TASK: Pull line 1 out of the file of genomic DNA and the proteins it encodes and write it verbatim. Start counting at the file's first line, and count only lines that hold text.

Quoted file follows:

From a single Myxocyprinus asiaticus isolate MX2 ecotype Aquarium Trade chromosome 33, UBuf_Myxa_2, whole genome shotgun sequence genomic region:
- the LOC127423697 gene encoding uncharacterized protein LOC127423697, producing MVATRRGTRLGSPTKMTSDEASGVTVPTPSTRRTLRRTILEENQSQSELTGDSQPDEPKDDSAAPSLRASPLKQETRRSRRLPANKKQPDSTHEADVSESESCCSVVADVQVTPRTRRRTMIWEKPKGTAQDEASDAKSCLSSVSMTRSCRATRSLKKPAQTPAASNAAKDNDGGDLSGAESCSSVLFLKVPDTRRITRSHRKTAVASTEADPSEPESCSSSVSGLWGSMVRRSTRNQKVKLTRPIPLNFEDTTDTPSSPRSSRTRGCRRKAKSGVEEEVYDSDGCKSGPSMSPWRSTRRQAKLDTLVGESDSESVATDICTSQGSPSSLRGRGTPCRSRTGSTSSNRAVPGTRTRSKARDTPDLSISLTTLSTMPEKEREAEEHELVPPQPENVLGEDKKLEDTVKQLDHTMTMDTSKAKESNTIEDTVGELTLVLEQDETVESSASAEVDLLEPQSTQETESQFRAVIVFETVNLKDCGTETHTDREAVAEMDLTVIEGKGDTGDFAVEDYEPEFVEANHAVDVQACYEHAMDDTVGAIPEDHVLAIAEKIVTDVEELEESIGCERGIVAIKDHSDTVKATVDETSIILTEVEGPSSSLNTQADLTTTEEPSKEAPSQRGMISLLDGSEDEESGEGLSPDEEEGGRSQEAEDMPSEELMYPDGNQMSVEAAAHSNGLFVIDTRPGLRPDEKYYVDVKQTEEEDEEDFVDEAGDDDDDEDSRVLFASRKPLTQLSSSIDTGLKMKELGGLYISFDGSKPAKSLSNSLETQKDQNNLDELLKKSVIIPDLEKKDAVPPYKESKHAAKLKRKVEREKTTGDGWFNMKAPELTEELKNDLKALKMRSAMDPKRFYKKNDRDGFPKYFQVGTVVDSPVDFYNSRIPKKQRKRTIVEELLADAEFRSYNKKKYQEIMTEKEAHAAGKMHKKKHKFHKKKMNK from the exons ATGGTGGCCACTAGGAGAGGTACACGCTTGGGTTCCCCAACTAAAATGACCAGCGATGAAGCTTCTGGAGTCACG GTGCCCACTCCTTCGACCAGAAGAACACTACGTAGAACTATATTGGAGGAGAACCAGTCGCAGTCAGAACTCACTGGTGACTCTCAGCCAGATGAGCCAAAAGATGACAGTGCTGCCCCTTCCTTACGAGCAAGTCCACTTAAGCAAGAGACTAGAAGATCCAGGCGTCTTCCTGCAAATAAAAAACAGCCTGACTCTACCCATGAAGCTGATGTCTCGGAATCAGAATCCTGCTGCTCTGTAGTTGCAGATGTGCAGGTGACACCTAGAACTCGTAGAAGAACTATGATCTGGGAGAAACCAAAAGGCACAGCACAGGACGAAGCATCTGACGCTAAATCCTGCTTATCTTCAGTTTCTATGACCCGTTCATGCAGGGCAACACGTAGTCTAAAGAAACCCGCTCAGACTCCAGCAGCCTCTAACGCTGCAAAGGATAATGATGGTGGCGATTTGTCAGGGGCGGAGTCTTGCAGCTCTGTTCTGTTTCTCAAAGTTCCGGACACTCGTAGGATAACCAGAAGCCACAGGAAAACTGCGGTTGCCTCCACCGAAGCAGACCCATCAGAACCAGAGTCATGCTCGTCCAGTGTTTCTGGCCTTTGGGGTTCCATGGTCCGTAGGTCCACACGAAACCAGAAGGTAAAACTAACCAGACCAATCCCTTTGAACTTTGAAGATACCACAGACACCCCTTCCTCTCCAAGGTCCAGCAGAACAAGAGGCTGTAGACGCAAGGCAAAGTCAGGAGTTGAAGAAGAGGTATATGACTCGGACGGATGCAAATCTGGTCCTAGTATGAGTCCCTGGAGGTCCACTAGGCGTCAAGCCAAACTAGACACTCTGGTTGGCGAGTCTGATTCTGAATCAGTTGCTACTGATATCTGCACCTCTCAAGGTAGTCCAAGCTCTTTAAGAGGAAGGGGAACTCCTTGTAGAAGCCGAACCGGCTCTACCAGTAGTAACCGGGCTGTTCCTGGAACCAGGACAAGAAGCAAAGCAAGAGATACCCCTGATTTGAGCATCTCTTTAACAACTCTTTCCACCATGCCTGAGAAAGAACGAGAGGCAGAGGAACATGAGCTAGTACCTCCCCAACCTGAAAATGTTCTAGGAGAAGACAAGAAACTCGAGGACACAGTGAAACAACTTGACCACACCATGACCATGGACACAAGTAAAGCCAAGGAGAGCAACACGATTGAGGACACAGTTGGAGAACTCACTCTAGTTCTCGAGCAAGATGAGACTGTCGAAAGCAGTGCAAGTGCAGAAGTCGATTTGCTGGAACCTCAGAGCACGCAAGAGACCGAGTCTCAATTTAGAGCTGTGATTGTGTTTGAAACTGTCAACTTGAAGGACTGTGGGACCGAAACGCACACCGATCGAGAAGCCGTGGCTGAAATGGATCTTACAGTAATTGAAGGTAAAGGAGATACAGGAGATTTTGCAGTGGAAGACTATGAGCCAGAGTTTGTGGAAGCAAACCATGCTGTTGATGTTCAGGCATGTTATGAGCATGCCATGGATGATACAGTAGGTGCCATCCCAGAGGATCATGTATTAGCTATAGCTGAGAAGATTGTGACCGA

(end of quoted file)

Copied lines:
From a single Myxocyprinus asiaticus isolate MX2 ecotype Aquarium Trade chromosome 33, UBuf_Myxa_2, whole genome shotgun sequence genomic region: